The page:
Mathematics and statistics are found in almost every sector of work, academia, and everyday life. Math and statistics majors develop many transferable skills including critical thinking, problem diagnosis and solving, computer skills, and quantitative skills.
Mathematicians work as analysts, research associates, technical consultants, computer scientists, or systems engineers, to name a few. Earning a graduate degree in a related area such as statistics, computer science, science, or engineering combined with an undergraduate math background could lead to interesting careers such as bioinformatics, digital imaging, climatology, or financial mathematics.
Statistics is the science of learning from data and of measuring, controlling, and communicating uncertainty as an essential factor in scientific and societal advances. Statistics is critical as academia, businesses, and governments increasingly demand expertise in making data-driven decisions.Statistics is becoming more important in modern society in providing succinct information for making decisions. Statistics is used in a wide variety of fields including science, technology, business, health, and social sciences.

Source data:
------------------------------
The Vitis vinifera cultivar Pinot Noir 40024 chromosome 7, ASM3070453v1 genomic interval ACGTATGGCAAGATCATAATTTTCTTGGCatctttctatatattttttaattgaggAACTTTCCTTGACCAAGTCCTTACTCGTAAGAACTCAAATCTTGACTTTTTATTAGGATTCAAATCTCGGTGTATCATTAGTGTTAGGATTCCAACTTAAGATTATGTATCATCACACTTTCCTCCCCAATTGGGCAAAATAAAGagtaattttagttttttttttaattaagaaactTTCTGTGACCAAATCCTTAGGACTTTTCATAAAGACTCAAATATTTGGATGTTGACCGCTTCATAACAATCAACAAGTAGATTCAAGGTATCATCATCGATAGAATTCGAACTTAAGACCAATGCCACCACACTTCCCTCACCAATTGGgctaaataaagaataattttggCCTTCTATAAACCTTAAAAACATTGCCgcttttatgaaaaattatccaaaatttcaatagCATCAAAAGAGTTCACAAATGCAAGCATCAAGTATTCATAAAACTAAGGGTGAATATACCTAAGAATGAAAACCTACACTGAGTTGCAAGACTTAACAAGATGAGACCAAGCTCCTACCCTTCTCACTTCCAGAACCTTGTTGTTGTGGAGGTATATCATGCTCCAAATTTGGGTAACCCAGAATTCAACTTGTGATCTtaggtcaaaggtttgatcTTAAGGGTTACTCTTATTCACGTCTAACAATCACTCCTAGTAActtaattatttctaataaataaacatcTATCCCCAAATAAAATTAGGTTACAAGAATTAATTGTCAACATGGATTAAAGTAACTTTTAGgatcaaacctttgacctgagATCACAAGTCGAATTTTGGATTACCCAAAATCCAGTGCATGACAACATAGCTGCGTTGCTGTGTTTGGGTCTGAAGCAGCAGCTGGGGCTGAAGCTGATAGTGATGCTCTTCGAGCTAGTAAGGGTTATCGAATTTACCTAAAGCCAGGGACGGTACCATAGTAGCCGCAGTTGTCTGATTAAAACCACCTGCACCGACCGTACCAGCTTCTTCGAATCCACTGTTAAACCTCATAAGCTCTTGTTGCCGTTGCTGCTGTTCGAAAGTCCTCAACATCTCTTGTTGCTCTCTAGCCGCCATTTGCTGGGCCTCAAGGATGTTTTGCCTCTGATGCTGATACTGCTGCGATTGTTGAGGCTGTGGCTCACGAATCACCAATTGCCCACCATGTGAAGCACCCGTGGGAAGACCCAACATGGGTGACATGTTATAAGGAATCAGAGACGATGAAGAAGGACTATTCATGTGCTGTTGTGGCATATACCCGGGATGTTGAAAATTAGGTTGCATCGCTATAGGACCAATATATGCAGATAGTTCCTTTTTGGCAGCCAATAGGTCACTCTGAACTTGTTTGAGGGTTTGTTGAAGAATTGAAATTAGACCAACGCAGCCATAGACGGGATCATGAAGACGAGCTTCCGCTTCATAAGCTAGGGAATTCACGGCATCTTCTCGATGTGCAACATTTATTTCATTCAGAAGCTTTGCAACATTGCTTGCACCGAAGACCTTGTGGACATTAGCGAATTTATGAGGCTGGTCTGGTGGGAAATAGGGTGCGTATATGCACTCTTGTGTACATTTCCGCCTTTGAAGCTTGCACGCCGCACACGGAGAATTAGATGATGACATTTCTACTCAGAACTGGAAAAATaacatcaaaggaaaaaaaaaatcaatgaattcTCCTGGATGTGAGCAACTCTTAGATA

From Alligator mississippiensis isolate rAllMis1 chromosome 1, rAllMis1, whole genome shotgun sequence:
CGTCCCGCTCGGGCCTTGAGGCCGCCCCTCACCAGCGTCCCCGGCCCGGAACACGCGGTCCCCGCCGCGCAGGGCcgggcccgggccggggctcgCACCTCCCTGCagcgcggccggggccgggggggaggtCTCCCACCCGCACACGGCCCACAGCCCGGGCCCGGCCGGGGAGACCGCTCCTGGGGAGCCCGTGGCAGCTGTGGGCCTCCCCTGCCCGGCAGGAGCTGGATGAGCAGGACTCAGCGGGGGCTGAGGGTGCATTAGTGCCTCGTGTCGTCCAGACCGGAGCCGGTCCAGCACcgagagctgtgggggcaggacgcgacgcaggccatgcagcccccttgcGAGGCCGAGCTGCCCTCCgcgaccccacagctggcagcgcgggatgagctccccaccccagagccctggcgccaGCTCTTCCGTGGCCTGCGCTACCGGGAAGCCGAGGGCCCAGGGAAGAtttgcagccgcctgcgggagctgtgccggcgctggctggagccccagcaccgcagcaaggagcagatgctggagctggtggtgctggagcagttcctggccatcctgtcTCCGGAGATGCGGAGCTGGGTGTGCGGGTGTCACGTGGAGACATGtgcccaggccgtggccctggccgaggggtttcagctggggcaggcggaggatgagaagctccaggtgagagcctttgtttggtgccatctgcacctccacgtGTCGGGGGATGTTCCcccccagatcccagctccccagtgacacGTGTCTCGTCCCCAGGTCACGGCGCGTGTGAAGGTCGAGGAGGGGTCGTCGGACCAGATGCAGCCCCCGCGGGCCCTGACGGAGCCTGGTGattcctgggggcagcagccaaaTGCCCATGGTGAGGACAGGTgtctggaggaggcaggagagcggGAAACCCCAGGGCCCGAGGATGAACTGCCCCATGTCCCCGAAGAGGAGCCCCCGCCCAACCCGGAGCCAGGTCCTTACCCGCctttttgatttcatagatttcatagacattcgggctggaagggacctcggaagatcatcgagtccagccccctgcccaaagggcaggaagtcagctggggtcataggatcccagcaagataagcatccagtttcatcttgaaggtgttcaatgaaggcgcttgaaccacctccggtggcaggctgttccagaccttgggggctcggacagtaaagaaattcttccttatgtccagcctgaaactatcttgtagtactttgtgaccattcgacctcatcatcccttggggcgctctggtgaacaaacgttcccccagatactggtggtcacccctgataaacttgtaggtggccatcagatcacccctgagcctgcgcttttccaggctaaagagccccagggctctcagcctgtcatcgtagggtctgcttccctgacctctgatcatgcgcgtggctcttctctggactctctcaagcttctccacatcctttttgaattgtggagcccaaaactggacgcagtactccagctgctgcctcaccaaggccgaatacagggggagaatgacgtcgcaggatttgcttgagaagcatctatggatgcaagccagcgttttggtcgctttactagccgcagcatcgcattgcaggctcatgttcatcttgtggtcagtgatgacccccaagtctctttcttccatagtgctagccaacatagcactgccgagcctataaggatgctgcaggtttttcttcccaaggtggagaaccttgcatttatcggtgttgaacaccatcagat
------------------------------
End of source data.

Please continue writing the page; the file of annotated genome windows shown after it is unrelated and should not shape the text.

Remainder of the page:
The department offers the following majors:
Minors are available in mathematics and statistics for students majoring in another discipline.
The department has 18 full-time faculty, 15 of whom hold terminal degrees. Our faculty members have wonderfully diverse research interests and a commitment to quality teaching. Within our faculty, we have 6 members of Project NExT.
An interdisciplinary team of Elon students presented a data analysis during the Business Analytics Competition at Manhattan College.
The NSA grant will bring nine students selected from a national pool to Elon to work with Awtrey and participate in the Elon’s Summer Undergraduate Research Experience.
Faculty from the Mathematics and Statistics Department attended the electronic Conference on Teaching Statistics (eCOTS) and hosted the first eCOTS Regional Dinner at Elon University.
Assistant Professor of Mathematics and Statistics Kristen Mazur publishes article in the American Mathematical Monthly on her research in the mathematics of voting theory.